Do you have too much of your employer’s company stock in your 401(k) or other retirement plan? It’s time to find out if you’ve made a smart or risky move.
Employees often have too much of their employer’s company stock in their 401(k) or other retirement plan. That’s because employees tend to feel like they know their companies best. Here’s the problem: they may be overlooking the risks of having too much of an investment in any one company.
Here are some of the risks of loading up on your employer’s stock:
The safe-haven effect. Overweighting investment holdings in any company minimizes diversification, exposing your portfolio to increased risk. The belief that employer shares are less risky is an illusion.
The one-two punch. No company is protected from economic downturns. If your company’s performance weakens, you may lose your job at the same time as its declining stock harms your retirement portfolio.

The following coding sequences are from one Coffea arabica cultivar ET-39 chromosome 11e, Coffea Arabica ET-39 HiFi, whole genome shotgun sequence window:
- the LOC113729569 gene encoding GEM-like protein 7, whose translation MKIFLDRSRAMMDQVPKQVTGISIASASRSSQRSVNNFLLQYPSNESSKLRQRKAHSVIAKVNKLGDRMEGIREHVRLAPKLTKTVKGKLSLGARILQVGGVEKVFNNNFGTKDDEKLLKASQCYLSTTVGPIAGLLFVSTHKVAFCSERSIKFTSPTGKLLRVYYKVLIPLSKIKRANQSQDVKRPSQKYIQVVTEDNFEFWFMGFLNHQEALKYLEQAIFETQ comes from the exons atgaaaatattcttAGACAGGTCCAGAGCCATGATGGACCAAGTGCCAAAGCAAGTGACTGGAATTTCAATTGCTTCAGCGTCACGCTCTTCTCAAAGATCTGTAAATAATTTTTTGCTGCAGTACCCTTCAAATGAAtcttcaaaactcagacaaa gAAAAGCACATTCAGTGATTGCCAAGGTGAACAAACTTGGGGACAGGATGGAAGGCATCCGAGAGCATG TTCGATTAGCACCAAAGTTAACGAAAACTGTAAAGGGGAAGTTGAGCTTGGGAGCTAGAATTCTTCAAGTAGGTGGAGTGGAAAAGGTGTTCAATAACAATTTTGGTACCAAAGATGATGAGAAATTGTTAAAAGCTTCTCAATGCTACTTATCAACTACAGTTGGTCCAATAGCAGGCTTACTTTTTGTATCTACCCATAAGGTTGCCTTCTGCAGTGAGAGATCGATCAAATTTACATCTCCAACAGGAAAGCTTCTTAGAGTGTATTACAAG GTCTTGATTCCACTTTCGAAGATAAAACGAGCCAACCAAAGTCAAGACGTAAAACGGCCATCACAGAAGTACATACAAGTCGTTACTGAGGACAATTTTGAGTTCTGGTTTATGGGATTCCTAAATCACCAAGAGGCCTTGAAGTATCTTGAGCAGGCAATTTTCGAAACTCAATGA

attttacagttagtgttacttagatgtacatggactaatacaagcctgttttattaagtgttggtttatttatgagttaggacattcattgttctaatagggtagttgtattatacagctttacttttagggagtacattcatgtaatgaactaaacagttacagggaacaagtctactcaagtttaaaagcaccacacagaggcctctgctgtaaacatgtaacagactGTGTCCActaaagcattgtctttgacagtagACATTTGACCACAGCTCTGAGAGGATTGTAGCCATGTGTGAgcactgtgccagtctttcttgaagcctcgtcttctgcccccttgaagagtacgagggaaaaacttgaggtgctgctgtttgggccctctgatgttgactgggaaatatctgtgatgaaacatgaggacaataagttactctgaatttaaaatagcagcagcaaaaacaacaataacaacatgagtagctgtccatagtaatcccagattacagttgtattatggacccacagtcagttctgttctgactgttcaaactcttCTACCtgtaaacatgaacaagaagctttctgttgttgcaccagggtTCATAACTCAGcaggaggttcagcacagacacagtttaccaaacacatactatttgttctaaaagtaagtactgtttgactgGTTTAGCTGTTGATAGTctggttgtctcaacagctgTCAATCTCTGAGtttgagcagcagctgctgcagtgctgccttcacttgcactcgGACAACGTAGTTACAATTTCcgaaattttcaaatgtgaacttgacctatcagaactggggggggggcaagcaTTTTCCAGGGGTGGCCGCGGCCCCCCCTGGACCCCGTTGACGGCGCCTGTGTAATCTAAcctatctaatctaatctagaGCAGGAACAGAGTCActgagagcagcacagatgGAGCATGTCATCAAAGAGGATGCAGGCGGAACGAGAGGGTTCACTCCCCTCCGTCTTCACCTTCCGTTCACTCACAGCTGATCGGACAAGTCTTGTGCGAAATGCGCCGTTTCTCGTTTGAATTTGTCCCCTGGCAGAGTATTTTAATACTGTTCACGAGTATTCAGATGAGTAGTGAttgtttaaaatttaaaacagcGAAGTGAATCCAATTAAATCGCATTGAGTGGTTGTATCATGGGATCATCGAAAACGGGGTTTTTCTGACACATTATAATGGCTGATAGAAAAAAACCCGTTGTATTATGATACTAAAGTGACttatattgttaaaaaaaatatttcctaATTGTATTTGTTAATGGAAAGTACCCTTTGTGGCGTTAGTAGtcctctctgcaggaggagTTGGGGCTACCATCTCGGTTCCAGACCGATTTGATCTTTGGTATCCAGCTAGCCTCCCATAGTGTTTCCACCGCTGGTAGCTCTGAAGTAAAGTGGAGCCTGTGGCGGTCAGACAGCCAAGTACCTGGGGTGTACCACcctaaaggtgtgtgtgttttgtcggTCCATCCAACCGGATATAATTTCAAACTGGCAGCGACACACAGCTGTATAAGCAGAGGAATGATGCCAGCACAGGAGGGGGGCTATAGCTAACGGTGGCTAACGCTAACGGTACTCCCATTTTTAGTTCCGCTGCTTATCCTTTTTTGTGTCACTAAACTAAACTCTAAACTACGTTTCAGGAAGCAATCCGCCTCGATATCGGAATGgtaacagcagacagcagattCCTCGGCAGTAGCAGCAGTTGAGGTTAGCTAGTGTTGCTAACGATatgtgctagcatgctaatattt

Lock-up periods. Some companies prohibit employees from converting the employer retirement match contributions in company stock into other investments until after a number of years. In this case, use your own contributions to diversify your holdings.
Forgetting risk. As you move closer to retirement, you may forget the riskiness of your employer’s stock to your portfolio. At the same time, contributions of company stock may be growing, based on higher benefit matches — just when portfolio reallocation is becoming more important.
Your goal should be to create a well-balanced portfolio that suits your age (investment horizon) and your risk tolerance. Call us for help reviewing your retirement situation.